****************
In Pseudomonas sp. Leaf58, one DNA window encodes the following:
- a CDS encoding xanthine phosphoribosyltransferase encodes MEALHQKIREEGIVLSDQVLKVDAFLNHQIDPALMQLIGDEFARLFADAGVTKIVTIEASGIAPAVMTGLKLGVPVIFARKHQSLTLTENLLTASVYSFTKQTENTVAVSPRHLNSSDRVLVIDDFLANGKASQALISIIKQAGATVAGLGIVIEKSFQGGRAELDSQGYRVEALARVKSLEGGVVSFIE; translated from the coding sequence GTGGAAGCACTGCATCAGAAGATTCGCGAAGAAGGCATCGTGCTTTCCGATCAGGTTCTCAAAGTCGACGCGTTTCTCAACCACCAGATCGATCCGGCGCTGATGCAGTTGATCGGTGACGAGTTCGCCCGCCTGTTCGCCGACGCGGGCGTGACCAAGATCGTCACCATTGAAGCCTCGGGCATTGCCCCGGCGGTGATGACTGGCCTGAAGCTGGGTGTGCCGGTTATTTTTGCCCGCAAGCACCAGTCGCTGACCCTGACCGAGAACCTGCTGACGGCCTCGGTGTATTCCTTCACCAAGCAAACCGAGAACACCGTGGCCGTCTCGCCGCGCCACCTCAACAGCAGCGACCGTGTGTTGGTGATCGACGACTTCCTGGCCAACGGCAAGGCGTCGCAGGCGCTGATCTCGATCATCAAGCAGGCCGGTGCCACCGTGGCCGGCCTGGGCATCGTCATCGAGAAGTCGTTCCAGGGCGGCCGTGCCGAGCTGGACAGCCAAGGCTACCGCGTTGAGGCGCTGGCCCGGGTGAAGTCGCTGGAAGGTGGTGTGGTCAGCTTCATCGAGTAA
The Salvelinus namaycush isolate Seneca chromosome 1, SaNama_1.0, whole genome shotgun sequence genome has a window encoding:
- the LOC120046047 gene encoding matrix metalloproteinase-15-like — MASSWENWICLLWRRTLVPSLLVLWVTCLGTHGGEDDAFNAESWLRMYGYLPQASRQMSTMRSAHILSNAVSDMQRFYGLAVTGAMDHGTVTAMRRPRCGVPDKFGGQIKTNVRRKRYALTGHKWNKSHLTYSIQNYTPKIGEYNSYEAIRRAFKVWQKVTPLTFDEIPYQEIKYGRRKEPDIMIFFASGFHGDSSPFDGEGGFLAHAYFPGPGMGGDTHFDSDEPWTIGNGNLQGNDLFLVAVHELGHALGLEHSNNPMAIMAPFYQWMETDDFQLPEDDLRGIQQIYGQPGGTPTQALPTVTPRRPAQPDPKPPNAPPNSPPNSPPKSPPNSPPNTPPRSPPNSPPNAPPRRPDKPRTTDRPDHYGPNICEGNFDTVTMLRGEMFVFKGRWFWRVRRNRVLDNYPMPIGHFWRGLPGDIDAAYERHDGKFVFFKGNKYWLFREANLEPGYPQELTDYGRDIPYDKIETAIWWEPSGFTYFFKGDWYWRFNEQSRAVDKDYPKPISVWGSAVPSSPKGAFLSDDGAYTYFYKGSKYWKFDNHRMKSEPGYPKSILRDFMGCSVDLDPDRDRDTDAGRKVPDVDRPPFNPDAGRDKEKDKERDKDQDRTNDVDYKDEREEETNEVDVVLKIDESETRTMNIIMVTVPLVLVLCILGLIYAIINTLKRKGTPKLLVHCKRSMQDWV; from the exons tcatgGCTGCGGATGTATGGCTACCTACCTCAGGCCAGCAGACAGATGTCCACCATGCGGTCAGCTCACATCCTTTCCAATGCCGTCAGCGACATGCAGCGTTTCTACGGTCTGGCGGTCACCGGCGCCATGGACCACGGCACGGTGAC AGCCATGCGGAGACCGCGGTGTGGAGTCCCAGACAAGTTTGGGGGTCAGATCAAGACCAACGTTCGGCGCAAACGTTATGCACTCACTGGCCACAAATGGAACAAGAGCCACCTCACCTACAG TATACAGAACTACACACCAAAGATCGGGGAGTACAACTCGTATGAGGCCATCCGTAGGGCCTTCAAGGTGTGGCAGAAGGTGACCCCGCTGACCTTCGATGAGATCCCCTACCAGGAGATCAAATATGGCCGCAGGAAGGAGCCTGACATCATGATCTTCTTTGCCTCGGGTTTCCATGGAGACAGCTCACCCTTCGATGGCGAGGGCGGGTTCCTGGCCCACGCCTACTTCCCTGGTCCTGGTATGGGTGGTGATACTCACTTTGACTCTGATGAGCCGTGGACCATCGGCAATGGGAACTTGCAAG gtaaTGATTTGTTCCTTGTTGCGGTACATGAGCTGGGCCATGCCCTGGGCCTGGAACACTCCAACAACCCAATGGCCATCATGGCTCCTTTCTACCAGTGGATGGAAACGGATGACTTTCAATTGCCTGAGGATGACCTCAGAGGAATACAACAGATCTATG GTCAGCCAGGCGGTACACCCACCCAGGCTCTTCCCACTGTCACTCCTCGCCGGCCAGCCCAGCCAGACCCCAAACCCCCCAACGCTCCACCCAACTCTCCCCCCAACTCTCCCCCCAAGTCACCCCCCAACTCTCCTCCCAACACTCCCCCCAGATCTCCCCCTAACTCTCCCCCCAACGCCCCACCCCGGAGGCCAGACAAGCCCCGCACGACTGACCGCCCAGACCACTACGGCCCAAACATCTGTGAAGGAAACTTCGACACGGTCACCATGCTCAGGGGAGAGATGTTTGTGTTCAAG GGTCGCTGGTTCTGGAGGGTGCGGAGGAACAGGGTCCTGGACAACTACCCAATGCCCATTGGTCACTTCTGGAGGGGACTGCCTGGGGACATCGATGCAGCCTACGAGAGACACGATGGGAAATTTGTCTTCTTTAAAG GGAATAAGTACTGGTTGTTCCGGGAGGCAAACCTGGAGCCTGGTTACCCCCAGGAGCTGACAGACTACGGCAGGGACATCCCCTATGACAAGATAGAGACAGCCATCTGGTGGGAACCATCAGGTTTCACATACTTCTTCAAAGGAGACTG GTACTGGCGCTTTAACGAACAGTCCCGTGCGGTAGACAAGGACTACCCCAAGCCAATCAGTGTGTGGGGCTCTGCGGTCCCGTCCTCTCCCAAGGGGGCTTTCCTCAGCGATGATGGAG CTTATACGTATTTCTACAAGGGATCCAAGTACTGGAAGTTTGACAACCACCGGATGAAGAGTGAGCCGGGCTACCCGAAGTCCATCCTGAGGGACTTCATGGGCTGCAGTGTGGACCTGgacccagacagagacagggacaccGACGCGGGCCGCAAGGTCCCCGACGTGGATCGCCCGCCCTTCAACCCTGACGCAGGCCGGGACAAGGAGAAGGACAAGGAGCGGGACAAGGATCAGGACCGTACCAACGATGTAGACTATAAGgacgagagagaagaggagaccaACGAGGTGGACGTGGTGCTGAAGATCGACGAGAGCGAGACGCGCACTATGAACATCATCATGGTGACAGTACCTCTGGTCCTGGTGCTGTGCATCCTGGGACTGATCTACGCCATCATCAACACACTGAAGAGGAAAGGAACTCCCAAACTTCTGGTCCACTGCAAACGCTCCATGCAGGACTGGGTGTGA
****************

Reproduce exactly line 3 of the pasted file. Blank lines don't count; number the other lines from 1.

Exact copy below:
The Salvelinus namaycush isolate Seneca chromosome 1, SaNama_1.0, whole genome shotgun sequence genome has a window encoding: